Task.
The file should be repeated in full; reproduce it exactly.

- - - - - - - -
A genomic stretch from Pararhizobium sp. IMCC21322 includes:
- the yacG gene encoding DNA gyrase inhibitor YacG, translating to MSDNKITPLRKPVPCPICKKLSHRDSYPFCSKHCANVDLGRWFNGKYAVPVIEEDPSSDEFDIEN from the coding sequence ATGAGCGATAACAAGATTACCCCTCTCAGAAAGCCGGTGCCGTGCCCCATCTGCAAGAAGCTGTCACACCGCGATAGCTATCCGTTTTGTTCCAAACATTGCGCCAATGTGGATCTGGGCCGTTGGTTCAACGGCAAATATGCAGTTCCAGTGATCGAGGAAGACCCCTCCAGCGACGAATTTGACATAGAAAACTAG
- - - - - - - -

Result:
A genomic stretch from Pararhizobium sp. IMCC21322 includes:
- the yacG gene encoding DNA gyrase inhibitor YacG, translating to MSDNKITPLRKPVPCPICKKLSHRDSYPFCSKHCANVDLGRWFNGKYAVPVIEEDPSSDEFDIEN from the coding sequence ATGAGCGATAACAAGATTACCCCTCTCAGAAAGCCGGTGCCGTGCCCCATCTGCAAGAAGCTGTCACACCGCGATAGCTATCCGTTTTGTTCCAAACATTGCGCCAATGTGGATCTGGGCCGTTGGTTCAACGGCAAATATGCAGTTCCAGTGATCGAGGAAGACCCCTCCAGCGACGAATTTGACATAGAAAACTAG